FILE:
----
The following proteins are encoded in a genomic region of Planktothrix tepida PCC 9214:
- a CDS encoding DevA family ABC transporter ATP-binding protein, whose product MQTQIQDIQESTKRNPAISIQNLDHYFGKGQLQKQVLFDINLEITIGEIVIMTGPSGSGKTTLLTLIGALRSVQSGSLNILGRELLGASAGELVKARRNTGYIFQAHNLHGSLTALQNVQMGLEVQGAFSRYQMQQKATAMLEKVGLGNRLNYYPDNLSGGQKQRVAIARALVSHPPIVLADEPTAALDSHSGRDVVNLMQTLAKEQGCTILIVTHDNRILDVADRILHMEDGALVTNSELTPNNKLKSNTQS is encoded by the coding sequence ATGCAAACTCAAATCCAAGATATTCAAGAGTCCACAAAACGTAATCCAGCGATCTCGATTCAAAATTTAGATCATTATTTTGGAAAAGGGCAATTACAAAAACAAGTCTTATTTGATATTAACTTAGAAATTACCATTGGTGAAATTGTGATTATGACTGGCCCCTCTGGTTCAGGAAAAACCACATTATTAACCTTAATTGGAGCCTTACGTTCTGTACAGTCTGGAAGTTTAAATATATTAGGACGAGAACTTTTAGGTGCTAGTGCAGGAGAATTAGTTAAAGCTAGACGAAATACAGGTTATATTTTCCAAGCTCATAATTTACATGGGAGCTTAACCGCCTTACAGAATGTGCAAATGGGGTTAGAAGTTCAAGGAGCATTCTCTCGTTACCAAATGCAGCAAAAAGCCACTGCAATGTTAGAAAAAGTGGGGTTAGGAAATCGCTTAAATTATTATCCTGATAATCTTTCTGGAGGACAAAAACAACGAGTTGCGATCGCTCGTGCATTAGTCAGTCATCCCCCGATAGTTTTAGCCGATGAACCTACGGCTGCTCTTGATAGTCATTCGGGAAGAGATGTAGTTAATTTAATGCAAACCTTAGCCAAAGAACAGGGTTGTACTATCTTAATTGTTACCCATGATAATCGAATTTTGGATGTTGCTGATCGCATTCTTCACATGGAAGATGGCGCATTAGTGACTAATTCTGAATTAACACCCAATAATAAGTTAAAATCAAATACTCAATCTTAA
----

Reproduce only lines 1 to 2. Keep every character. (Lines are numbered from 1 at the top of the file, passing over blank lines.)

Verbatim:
The following proteins are encoded in a genomic region of Planktothrix tepida PCC 9214:
- a CDS encoding DevA family ABC transporter ATP-binding protein, whose product MQTQIQDIQESTKRNPAISIQNLDHYFGKGQLQKQVLFDINLEITIGEIVIMTGPSGSGKTTLLTLIGALRSVQSGSLNILGRELLGASAGELVKARRNTGYIFQAHNLHGSLTALQNVQMGLEVQGAFSRYQMQQKATAMLEKVGLGNRLNYYPDNLSGGQKQRVAIARALVSHPPIVLADEPTAALDSHSGRDVVNLMQTLAKEQGCTILIVTHDNRILDVADRILHMEDGALVTNSELTPNNKLKSNTQS is encoded by the coding sequence ATGCAAACTCAAATCCAAGATATTCAAGAGTCCACAAAACGTAATCCAGCGATCTCGATTCAAAATTTAGATCATTATTTTGGAAAAGGGCAATTACAAAAACAAGTCTTATTTGATATTAACTTAGAAATTACCATTGGTGAAATTGTGATTATGACTGGCCCCTCTGGTTCAGGAAAAACCACATTATTAACCTTAATTGGAGCCTTACGTTCTGTACAGTCTGGAAGTTTAAATATATTAGGACGAGAACTTTTAGGTGCTAGTGCAGGAGAATTAGTTAAAGCTAGACGAAATACAGGTTATATTTTCCAAGCTCATAATTTACATGGGAGCTTAACCGCCTTACAGAATGTGCAAATGGGGTTAGAAGTTCAAGGAGCATTCTCTCGTTACCAAATGCAGCAAAAAGCCACTGCAATGTTAGAAAAAGTGGGGTTAGGAAATCGCTTAAATTATTATCCTGATAATCTTTCTGGAGGACAAAAACAACGAGTTGCGATCGCTCGTGCATTAGTCAGTCATCCCCCGATAGTTTTAGCCGATGAACCTACGGCTGCTCTTGATAGTCATTCGGGAAGAGATGTAGTTAATTTAATGCAAACCTTAGCCAAAGAACAGGGTTGTACTATCTTAATTGTTACCCATGATAATCGAATTTTGGATGTTGCTGATCGCATTCTTCACATGGAAGATGGCGCATTAGTGACTAATTCTGAATTAACACCCAATAATAAGTTAAAATCAAATACTCAATCTTAA